Why Finding a Lawyer in the Yellow Pages is a Mistake

yelllow pages advertising, law firm marketingI found the following on the lawyerahead blog.  I've long  held the view that the Yellow Pages are a waste of money for lawyers -- it just attracts bottom-feeders, illiterates and shoppers.  This piece points out that the yellow pages are also bad for the client.


Open the Yellow Pages and you’ll find page after page after page of legal advertisements. They are generally categorized by ’specialty,’ but all of them seem to be specialists in multiple areas of the law. The sheer number of ads is astonishing.

“Well, here’s a nice advertisement. Big letters, toll-free phone number, a nice picture of a classy office and a distinguished gentleman.” Guess what? You’ve just figured out which law firm is good at advertising. You have, in effect, selected the best ad writer, not the best lawyer for your circumstances. And pages of ads, all offering the same ‘free consultation’ doesn’t help either.

You shouldn’t choose a lawyer like you would choose a plumber. Rather, finding a lawyer to take on your case is more like finding a doctor to treat your illness. You are going to develop a long-term relationship with your attorney – a relationship built on trust and communication. The Yellow Pages will not help you here. In fact, they can hurt you.

  • The advertisements will not tell you how much a lawyer charges.
  • They will not tell you who pays the law firm if you lose your case. Did you know that you might be responsible for paying the attorney fees if your case doesn’t result in a collection?
  • What about expenses related to investigating and pursuing your case? Who pays for those?

All of these questions and more can only be answered in person. You will need more than a phone call, you will need to interview a few lawyers to find one that you trust to handle your matter. Someone you can be confident in and a firm you can rely on.

Put the Yellow Pages away. Take some time to investigate both your type of case and local attorneys on the Internet. [Google is the only directly to bother with.]

Remember, what you want is someone who can guide you through the legal minefield, someone with expertise and someone you trust who you can communicate well with. Leave the Yellow Pages for when you need lawn service or snow removal.

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David Stejkowski - March 10, 2009 8:25 AM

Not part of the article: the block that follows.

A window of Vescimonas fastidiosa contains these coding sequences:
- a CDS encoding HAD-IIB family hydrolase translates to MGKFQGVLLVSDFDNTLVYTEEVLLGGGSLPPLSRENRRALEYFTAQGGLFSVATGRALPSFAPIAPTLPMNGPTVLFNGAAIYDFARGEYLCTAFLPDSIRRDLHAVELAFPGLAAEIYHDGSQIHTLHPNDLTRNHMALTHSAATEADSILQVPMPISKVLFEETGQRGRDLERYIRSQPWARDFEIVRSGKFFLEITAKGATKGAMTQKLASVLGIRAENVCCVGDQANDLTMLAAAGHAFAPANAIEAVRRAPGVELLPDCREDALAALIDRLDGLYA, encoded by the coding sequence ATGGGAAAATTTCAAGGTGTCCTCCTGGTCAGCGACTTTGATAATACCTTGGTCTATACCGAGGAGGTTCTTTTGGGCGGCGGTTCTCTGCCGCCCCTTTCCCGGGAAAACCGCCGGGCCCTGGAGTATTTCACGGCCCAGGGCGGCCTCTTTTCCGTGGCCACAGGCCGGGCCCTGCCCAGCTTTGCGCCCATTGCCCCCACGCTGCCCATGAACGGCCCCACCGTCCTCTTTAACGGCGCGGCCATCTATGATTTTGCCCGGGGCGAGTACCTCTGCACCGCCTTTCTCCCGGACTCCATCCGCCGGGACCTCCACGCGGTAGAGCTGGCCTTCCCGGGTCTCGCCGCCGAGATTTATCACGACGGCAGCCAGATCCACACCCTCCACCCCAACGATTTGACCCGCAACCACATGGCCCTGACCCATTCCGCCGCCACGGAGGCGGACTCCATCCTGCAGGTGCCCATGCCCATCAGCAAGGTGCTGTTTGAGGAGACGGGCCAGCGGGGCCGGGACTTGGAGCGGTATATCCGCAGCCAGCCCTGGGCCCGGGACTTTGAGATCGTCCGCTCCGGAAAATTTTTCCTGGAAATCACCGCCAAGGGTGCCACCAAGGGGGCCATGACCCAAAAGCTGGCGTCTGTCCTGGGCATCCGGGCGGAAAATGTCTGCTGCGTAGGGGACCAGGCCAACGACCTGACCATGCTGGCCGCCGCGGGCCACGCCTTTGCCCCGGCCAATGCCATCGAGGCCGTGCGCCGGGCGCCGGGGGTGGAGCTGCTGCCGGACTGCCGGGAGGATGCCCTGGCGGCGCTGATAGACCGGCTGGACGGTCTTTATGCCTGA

Larry, I could not agree more. I just received my new phone book here in exurbia and was astonished by how many display ads (multi-pagers, even) for lawyers were in the book.

Perhaps because of my specialized practice, I can't even imagine doing this. But down here, I guess, the lawyers (almost all of whom are GPs) see this as the best or the only way to get to many consumers. I certainly respect them all, but I think it misses the reality: many people just don't look in phone books anymore. The astonishing cost of a phone book ad is probably better spent on a website.

A - December 3, 2011 11:48 PM

I don't necessarily disagree with your analysis of YP ads. You are selecting essentially the best ads, but the same rings true for ANY method of research. You think that a google search page is any different? It's not. You'll not find the best lawyers there either, you're finding the best website developers. They are very good at optimizing a website, not necessarily at practicing law. You need to contact, call, visit multiple attorney's either way. Use the YP if that's easier because its all the same. Having a strong recommendation from someone I trusted is the only way I would search for a lawyer... or plumber, or lawn service, or doctor...

Harvard Barnett - November 14, 2013 7:04 PM

As an Internet Marketing for legal clients I appreciate this post. The YP had their heyday and it has been over for quite some time now. I think clients are better off meeting some attorneys at non-profit functions or having meaningful conversations with friends and family to get references. I have met many attorneys over the years and their attitudes, competence, desire and experience vary wildly.

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